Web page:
“People insist on an explanation, but I think it’s really cool when you try your own,” he says. “When you do your own you’re like a co-author, it’s co-authorship. You create your own story, and the image belongs to you now.”

 

Creating absurdity

Michael Cheval dye sublimation absurd art

Echo of Misconception” (2015), Michael Cheval

Finishing a painting can take anywhere from two weeks to five months depending on the image and its story. He says every detail matters in his paintings, so even the smallest brush strokes are critical.

“The goal is to make another reality,” he says. “The painting is like a window to another reality, and my goal is to make it so real that people won’t think it’s false.”

He understands that absurd art isn’t for everyone, but even the naysayers are an encouragement for him to continue painting.

“I have seen people act aggressively to my work – if they don’t understand it and they turn aggressive,” he says. “It is a good thing, because people don’t have just one look and walk away. Even the negative reaction is a reaction.”

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Showing 14 comments
  • Laura Colman
    Reply

    I love absurdity!! Can’t wait to get an opportunity to meet Michael and his work.

  • Steven Apostolo
    Reply

    I absolutely love his work and we can’t wait to meet him! Hopefully, we will be invited to a VIP show he will be attending in 2016! Amazing talent!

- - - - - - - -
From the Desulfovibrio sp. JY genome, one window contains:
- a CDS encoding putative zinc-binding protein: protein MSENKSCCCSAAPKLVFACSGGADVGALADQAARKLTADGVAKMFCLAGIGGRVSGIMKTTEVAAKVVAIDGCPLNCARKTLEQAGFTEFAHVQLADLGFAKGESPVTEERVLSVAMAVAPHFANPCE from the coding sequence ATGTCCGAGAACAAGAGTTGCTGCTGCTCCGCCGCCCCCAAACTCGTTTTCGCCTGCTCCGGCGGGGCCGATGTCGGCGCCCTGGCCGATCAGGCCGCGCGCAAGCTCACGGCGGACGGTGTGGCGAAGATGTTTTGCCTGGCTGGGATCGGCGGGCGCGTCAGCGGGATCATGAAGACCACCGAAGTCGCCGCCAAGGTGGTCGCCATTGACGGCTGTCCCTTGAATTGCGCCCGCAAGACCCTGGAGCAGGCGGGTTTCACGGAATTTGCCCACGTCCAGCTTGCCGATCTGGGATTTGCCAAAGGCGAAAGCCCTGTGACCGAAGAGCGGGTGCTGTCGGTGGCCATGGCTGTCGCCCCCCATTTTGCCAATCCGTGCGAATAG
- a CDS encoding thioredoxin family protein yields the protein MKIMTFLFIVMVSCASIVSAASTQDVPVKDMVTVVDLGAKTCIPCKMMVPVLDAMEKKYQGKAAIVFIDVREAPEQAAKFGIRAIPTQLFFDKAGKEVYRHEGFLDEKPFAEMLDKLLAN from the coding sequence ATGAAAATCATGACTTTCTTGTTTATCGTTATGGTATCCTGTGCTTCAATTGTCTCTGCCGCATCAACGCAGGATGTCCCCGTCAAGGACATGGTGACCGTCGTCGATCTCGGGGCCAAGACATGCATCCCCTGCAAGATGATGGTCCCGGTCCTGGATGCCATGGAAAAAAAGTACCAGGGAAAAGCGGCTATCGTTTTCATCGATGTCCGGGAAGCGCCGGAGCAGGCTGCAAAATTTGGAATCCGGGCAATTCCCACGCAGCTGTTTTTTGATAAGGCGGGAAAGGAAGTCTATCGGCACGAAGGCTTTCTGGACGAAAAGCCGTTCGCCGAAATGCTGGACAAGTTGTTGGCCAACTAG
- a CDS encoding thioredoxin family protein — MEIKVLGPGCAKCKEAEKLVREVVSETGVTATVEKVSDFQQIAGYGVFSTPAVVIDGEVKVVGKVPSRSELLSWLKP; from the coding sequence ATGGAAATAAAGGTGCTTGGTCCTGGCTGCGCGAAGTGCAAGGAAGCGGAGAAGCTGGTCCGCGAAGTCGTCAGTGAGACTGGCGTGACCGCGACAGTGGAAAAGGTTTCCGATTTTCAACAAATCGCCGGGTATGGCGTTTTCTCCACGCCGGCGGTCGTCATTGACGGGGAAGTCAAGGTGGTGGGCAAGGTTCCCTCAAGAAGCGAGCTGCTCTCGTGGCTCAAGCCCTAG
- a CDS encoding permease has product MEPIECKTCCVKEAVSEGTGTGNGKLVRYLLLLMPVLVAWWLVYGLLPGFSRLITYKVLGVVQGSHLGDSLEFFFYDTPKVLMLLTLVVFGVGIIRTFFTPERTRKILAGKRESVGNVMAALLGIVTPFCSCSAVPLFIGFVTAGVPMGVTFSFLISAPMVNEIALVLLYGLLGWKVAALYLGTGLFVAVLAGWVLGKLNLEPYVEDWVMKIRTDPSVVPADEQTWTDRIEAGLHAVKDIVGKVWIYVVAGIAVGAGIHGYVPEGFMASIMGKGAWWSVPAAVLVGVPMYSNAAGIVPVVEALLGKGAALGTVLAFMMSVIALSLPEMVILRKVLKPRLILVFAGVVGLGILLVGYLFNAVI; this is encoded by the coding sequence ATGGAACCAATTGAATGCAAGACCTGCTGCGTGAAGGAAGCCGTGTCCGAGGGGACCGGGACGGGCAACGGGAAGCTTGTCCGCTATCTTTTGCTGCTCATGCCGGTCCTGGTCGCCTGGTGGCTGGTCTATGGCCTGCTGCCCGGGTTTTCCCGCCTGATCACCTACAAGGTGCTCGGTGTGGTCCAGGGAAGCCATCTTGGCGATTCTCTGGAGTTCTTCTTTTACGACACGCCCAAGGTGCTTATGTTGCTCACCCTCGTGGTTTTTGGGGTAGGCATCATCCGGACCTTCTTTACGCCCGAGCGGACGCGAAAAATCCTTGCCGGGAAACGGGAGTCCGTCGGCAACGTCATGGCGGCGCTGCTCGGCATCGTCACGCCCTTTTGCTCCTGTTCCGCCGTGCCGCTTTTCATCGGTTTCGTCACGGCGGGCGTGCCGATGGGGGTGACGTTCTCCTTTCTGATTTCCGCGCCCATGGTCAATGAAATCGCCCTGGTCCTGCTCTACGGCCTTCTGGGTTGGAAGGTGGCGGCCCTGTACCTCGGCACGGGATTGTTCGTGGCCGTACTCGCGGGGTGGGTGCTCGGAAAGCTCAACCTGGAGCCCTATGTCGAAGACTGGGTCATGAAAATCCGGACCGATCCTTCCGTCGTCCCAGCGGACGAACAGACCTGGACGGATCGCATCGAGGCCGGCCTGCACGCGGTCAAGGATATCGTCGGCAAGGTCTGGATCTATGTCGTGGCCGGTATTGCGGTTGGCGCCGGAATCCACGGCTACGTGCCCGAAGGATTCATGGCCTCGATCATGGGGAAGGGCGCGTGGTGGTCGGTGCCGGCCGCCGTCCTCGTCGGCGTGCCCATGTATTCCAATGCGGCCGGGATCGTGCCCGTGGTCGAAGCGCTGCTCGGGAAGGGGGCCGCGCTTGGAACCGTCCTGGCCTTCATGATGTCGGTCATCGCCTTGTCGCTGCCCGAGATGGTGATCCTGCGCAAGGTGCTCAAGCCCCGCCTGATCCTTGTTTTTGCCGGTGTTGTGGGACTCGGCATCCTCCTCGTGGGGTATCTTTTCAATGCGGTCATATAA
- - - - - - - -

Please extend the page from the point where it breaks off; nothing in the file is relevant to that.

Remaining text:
• Rita Mooore
    Reply

    Absolutely fascinated by Michael’s art. Love each and everyone. Haven’t the money to buy even a print but enjoy looking at them on my IPad.

  • JEFF COHEN
    Reply

    We say you and Michaels Melody of the Rain on the Oasis of the sea during new years 2015. Is it available online for purchase?

  • JEFF COHEN
    Reply

    Sorry, this past new years cruise, 2015-2016

  • Joetta Tilton
    Reply

    I love Michael Cheval’s work I own 4 waiting for them to be shipped home from my cruise would love information how to purchase more. Thank You so Much Joetta

  • Monica Rodriguez
    Reply

    My husband and I have now collected 4 of Michael’s works. Each is so incredible that I love awaking to them each morning, what an incredible start to the day.

  • Michael Madajski
    Reply

    Thank you ParkWest for introducing me to the art of Michael Cheval. I purchased three pieces during my recent Caribbean cruise. Special thanks also to Dillon Cilliers and the ParkWest staff as well. I look forward to collecting many more pieces from Michael Cheval.
    Respectfully, Michael Madajski

  • Katelyn
    Reply

    I bought Melody of Rain and I would love to know the explanation Michael Cheval gives for it, but when i click on the link that had Melody of Rain’s picture for artwork explained by him, I didn’t see it.

  • Laura & David
    Reply

    We love Cheval’s art, recently bought 5 of his paintings & we cannot wait to own more!